Tuesday, December 20, 2011

Post #124 -- ...or Is It Just Me?

As recently as 2007, Afghan President Mohammad Karzai affirmed that regional cooperation continued, with Iranian support of Afghanistan's development and in combating terrorism and the rampant narcotics trade:

Wolf Blitzer (in a live interview on CNN):

Presidents Hamid Karzai and Barack Obama
President Karzai, is Iran now more helping or hurting? Is it a problem, or a solution?
Karzai: We consider Iran to be a helper, part of the solution.

He reiterated this in late January, 2008: "We have had a particularly good relationship with Iran for the past six years. It's a relationship that I hope will continue. We have opened our doors to them. They have been helping us in Afghanistan."

Indeed, the Iraqi president has echoed this same sentiment, despite the fact that his government has been dependent on our own for its day-to-day survival. Indian defense minister A. K. Antony, too, said, "India has very friendly relations with Iran. It will continue to do so. India's friendship will not come in the way of good relations with any other country [in an obvious reference to our own government]." In fall of 2007, at a meeting of the five countries that border the Caspian Sea (Russia, Azerbaijan, Kazakhstan, Turkmenistan and Iran), there was agreement that a military attack on Iran should be opposed. None of the Caspian nations, said Vladimir Putin, should allow themselves to be used as staging areas for "aggressive or military operations against another Caspian State." (As reported in the Washington Post of October 16 of that year).

Blogger (and retired Army sergeant) Timothy Gatto has pointed out that the people of the neighboring countries Pakistan, Turkey Saudi Arabia and Kuwait – though not on good terms with Iran – do not favor a military solution, as “the blowback from an attack on Iran would be devastating.” The Chinese, too, have urged "strategic patience" in dealing with Iran; according to Zbigniew Brzezinski they favor a focus on "jointly negotiating a formula" that avoids the weapons option, without challenging Iran's honor. Late in 2007, Iranian senior officials met with leaders from the Gulf States, Saudi Arabia and Egypt, and Ahmadinezhad became the first Iranian president to be invited to visit Mecca as a pilgrim for the haj. According to a Christian Science Monitor report, "Arab League chief Amr Moussa bluntly state that there was no point in Arabs treating Iran as an enemy." Though concerned about both human rights abuses and nuclear programs, the parliament of the European Union, in January 2008, passed a resolution calling on the United States "to renounce all rhetoric on military options and regime change policies against Iran," and "participate directly in negotiations with Iran along with the EU" (according to the EU's United Nations delegation website). Moreover, the head of the nuclear watchdog agency, IAEA, said in February 2008 that they were making "good progress" in resolving the outstanding issues with Iran and "confidence-building can only be achieved with direct negotiations." President Hosni Mubarak of Egypt said in January 2008 (in an interview with Italy's La Repubblica), "This is not the time for resorting to threats or to the use of force. That would serve solely to set the Gulf, the Middle East, and the whole world on fire. What is needed, rather, are dialogue and diplomacy." Is there any reason to think that the leaders who succeeded him will think any differently?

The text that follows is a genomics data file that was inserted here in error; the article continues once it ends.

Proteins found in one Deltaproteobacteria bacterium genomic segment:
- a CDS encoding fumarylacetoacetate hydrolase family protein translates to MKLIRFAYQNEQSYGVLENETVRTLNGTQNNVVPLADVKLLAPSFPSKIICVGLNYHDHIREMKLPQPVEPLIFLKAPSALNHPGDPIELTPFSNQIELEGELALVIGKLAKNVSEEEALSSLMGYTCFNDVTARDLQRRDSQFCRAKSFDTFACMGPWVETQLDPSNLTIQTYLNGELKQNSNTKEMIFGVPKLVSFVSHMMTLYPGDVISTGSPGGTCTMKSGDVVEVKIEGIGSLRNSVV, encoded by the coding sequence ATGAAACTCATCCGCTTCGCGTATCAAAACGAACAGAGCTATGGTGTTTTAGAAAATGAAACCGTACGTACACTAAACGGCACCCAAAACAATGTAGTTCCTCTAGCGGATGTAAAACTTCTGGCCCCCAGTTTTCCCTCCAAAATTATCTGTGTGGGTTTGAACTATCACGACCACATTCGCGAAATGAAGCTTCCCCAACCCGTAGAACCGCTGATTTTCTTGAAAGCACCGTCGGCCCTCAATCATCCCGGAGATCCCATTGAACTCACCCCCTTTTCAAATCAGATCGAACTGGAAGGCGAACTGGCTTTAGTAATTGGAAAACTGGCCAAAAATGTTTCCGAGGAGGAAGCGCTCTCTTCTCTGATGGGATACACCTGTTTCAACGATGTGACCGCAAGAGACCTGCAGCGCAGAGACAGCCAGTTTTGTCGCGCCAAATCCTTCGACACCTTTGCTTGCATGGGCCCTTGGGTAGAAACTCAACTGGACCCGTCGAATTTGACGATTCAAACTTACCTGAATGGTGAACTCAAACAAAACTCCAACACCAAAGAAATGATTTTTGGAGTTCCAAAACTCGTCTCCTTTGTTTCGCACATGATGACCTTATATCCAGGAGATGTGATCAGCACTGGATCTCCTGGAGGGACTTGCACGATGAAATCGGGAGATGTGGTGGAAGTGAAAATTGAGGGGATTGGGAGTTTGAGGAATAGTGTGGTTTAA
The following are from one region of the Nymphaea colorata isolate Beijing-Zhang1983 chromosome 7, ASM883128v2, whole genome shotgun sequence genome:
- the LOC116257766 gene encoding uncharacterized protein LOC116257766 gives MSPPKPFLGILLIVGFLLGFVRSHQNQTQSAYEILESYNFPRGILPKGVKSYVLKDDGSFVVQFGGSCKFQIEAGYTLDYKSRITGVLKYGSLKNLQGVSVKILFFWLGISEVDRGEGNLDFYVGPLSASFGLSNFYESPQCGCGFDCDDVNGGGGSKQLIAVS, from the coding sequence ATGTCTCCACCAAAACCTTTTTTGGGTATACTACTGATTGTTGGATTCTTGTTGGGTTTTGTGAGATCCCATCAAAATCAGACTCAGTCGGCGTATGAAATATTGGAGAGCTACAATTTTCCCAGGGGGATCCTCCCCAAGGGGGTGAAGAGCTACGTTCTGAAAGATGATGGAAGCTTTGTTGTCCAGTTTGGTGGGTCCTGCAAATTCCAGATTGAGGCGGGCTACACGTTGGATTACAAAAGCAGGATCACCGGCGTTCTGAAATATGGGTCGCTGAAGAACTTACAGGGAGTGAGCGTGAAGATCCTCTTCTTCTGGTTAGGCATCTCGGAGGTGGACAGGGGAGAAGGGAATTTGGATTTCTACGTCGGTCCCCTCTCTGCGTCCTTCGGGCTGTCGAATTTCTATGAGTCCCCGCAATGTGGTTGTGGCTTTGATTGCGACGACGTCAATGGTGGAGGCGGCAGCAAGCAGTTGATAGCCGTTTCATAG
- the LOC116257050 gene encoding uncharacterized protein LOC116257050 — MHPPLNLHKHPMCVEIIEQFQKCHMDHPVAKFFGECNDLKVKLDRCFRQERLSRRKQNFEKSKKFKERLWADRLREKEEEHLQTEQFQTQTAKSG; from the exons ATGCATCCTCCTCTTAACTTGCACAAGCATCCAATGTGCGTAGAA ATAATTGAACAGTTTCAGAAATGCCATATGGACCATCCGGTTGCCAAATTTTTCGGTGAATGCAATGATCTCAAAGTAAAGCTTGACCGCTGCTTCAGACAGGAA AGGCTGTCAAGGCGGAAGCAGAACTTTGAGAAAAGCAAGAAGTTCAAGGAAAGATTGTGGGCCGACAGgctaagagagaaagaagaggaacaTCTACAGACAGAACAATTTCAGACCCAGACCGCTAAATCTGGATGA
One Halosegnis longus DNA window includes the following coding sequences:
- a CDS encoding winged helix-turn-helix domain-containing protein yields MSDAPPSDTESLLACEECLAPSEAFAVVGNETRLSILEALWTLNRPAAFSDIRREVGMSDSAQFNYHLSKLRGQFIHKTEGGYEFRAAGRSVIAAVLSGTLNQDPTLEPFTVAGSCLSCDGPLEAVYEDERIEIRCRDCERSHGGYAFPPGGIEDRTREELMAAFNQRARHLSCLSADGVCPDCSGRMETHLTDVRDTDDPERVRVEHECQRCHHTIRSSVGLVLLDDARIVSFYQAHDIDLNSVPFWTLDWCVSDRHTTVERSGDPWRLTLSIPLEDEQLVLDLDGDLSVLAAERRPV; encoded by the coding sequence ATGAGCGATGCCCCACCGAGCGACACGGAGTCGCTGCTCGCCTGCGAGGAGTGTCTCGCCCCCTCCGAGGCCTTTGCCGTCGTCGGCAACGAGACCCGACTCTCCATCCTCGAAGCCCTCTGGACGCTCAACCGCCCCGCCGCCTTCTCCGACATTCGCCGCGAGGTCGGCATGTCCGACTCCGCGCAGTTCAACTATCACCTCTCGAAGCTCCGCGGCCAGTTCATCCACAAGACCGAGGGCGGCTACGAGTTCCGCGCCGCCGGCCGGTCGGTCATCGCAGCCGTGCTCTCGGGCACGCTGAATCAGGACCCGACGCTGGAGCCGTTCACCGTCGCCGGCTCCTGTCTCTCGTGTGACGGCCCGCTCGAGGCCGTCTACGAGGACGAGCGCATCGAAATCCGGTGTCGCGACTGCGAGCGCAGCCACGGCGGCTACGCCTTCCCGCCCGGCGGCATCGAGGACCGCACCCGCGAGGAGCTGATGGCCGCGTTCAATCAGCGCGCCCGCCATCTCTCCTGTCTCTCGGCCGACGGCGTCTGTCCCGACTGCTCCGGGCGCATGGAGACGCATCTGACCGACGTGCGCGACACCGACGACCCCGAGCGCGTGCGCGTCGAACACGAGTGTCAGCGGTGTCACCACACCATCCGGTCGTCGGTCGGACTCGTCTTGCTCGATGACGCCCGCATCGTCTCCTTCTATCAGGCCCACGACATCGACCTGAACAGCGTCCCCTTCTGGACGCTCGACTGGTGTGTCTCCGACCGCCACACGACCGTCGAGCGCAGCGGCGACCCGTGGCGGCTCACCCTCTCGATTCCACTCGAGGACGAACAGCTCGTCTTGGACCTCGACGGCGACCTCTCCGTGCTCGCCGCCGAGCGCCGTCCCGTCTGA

Hisham Kazem
Apparently, it is largely the United States that finds communication and cooperation with Iran anathema, even if we risk war. And what have we gained with our reticence? Hisham Kassem, an Egyptian journalist who was awarded a National Endowment for Democracy award from President Bush in 2007, said a few months later, "America's neither feared nor loved. It's [not] feared by the [Middle Eastern] regimes anymore, and it's hated by the people of the Middle East...That's the Bush legacy."

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